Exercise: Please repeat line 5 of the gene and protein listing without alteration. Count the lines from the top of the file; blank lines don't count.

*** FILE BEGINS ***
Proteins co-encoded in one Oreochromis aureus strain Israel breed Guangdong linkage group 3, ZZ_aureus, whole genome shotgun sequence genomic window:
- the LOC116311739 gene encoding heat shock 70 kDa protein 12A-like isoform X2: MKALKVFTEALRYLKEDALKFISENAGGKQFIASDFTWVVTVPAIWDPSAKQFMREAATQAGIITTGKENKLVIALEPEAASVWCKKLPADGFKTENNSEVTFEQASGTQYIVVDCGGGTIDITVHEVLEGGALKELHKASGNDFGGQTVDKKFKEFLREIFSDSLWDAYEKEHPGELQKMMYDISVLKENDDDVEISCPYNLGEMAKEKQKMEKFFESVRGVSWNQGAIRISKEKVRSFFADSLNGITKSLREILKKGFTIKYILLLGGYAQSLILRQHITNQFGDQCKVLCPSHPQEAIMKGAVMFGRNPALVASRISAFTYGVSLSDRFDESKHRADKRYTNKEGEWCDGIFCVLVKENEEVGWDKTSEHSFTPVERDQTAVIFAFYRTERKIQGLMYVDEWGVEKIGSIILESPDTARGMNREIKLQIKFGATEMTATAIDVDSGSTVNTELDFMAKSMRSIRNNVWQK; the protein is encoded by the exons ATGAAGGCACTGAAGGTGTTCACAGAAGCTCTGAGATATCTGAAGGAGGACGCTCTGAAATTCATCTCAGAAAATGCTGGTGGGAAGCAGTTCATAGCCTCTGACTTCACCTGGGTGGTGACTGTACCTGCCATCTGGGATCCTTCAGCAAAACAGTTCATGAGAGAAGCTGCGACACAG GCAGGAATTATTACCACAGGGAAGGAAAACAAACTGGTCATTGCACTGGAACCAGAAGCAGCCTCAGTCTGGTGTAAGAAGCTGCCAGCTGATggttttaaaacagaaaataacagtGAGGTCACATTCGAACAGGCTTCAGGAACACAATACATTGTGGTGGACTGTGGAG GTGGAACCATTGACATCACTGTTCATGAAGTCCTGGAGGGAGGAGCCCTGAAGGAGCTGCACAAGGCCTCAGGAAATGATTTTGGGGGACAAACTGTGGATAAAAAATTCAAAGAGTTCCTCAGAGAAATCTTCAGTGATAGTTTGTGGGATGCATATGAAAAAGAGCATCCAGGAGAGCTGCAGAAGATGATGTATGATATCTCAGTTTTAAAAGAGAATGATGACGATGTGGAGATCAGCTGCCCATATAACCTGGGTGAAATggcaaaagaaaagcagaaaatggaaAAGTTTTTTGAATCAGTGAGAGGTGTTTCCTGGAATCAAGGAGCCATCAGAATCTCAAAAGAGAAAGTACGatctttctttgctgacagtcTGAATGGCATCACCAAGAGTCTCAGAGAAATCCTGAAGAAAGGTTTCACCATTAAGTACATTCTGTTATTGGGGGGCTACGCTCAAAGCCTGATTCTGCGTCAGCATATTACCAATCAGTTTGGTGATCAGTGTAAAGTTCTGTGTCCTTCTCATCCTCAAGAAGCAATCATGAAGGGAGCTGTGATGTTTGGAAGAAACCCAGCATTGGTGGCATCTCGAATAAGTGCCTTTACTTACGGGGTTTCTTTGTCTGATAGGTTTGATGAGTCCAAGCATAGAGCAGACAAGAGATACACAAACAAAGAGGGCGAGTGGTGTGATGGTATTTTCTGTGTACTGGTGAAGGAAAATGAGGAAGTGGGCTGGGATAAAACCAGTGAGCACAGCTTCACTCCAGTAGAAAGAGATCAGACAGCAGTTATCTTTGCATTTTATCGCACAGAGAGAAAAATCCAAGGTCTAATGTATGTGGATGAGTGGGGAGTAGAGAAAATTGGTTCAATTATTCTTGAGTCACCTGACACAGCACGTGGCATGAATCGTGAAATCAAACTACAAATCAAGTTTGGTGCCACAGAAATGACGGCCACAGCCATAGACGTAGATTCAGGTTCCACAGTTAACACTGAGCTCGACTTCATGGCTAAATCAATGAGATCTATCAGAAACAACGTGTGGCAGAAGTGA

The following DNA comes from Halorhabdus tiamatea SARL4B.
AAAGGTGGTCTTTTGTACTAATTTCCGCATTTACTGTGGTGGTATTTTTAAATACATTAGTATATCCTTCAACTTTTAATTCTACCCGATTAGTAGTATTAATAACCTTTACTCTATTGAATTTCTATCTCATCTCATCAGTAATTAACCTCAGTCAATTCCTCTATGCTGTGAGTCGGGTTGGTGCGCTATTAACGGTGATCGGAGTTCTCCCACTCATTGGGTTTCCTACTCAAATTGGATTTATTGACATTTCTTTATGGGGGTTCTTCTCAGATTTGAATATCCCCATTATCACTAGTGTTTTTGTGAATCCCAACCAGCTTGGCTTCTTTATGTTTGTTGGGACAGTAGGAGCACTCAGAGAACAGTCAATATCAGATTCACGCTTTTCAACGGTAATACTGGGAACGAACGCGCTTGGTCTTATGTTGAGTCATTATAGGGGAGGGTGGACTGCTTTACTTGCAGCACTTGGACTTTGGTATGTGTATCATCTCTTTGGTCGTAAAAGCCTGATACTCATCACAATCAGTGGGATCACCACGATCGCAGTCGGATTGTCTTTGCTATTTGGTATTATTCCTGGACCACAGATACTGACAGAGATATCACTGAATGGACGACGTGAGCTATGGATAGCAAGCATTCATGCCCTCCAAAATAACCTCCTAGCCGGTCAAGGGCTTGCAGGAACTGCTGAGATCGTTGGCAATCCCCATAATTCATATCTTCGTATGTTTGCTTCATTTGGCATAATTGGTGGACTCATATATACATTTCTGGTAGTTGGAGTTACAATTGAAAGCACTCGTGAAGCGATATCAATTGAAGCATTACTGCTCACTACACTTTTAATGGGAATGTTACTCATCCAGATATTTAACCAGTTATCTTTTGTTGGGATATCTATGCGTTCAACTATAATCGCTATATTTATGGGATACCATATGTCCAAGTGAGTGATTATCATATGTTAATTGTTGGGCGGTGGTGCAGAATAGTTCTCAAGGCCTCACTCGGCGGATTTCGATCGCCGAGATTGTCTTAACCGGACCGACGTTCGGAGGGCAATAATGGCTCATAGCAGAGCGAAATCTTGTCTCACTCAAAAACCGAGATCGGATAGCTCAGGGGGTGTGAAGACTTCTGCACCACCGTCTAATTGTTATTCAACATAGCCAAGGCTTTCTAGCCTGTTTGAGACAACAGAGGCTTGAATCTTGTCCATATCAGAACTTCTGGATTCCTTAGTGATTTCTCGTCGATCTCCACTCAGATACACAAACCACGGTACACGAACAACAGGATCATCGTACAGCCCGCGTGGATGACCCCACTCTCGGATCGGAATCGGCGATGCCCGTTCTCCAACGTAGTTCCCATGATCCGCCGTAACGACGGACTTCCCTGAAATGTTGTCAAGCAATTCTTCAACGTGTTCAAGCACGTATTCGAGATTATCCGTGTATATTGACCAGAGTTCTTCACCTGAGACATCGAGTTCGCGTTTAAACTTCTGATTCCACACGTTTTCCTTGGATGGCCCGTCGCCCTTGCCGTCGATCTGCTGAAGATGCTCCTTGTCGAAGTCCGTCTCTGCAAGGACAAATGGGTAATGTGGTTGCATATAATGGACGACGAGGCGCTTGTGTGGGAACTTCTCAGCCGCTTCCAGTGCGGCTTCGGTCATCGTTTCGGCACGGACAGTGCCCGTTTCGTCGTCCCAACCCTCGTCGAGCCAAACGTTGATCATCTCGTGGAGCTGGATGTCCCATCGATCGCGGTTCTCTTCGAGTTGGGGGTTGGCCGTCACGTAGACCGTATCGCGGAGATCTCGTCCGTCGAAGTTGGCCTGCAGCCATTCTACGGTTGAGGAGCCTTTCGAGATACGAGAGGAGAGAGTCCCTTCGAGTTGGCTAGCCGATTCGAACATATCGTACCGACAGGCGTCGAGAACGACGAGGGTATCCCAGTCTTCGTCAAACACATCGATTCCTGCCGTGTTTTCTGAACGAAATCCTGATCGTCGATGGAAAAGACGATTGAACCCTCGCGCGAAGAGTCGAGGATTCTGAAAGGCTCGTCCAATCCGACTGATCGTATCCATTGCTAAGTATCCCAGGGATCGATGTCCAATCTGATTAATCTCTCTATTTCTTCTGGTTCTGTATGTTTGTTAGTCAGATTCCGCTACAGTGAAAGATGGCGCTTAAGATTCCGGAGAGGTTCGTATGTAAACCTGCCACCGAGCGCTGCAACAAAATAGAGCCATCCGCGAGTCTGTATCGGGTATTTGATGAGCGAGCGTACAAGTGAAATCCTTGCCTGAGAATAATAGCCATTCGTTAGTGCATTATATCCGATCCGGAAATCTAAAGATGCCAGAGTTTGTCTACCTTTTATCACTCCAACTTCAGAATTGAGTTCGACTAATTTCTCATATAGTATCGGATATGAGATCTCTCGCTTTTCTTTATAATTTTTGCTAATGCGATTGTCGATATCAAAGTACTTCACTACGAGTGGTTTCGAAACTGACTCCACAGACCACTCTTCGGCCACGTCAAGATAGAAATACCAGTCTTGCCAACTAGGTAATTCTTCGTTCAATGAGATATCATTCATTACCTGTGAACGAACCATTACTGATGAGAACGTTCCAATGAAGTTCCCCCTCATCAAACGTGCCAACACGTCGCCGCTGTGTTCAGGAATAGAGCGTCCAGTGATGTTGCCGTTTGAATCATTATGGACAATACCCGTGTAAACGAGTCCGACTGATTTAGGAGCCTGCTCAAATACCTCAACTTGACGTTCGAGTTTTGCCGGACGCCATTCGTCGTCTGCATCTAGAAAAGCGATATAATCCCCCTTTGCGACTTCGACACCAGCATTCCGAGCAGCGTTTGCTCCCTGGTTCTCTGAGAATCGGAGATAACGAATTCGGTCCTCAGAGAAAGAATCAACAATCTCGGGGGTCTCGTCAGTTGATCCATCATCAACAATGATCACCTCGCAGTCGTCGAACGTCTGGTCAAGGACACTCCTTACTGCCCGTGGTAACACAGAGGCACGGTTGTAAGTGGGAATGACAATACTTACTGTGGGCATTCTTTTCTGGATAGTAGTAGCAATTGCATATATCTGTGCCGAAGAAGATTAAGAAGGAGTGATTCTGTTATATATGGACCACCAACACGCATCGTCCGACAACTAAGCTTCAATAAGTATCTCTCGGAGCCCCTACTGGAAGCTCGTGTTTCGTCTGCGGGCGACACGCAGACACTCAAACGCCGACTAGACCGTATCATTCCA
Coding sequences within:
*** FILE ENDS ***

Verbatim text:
Coding sequences within: